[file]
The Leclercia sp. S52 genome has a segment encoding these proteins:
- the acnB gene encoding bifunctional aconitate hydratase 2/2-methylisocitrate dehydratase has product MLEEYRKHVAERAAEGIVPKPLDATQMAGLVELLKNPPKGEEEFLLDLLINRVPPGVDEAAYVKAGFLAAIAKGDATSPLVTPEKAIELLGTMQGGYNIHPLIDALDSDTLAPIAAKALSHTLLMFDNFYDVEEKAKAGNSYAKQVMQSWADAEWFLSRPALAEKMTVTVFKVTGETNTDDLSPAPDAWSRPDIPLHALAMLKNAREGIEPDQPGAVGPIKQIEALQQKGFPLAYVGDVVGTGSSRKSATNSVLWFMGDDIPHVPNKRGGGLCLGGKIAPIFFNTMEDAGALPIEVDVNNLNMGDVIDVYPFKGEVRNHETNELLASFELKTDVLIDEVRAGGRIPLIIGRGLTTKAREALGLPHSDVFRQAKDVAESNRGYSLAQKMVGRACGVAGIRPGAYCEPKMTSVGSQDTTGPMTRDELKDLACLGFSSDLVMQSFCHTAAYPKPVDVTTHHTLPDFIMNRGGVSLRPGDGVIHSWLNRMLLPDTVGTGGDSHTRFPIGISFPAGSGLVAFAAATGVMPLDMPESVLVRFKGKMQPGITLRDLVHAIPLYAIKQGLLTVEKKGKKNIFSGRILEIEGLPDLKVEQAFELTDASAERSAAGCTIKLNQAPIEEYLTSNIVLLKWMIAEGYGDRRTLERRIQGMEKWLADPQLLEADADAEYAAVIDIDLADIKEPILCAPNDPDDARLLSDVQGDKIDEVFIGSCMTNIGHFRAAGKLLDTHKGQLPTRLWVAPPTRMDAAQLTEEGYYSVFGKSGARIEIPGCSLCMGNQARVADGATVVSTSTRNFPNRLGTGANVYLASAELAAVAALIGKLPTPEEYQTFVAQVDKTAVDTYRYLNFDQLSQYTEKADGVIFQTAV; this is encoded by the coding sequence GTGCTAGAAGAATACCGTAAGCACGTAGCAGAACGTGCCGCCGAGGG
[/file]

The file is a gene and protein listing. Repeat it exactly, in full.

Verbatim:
The Leclercia sp. S52 genome has a segment encoding these proteins:
- the acnB gene encoding bifunctional aconitate hydratase 2/2-methylisocitrate dehydratase has product MLEEYRKHVAERAAEGIVPKPLDATQMAGLVELLKNPPKGEEEFLLDLLINRVPPGVDEAAYVKAGFLAAIAKGDATSPLVTPEKAIELLGTMQGGYNIHPLIDALDSDTLAPIAAKALSHTLLMFDNFYDVEEKAKAGNSYAKQVMQSWADAEWFLSRPALAEKMTVTVFKVTGETNTDDLSPAPDAWSRPDIPLHALAMLKNAREGIEPDQPGAVGPIKQIEALQQKGFPLAYVGDVVGTGSSRKSATNSVLWFMGDDIPHVPNKRGGGLCLGGKIAPIFFNTMEDAGALPIEVDVNNLNMGDVIDVYPFKGEVRNHETNELLASFELKTDVLIDEVRAGGRIPLIIGRGLTTKAREALGLPHSDVFRQAKDVAESNRGYSLAQKMVGRACGVAGIRPGAYCEPKMTSVGSQDTTGPMTRDELKDLACLGFSSDLVMQSFCHTAAYPKPVDVTTHHTLPDFIMNRGGVSLRPGDGVIHSWLNRMLLPDTVGTGGDSHTRFPIGISFPAGSGLVAFAAATGVMPLDMPESVLVRFKGKMQPGITLRDLVHAIPLYAIKQGLLTVEKKGKKNIFSGRILEIEGLPDLKVEQAFELTDASAERSAAGCTIKLNQAPIEEYLTSNIVLLKWMIAEGYGDRRTLERRIQGMEKWLADPQLLEADADAEYAAVIDIDLADIKEPILCAPNDPDDARLLSDVQGDKIDEVFIGSCMTNIGHFRAAGKLLDTHKGQLPTRLWVAPPTRMDAAQLTEEGYYSVFGKSGARIEIPGCSLCMGNQARVADGATVVSTSTRNFPNRLGTGANVYLASAELAAVAALIGKLPTPEEYQTFVAQVDKTAVDTYRYLNFDQLSQYTEKADGVIFQTAV; this is encoded by the coding sequence GTGCTAGAAGAATACCGTAAGCACGTAGCAGAACGTGCCGCCGAGGG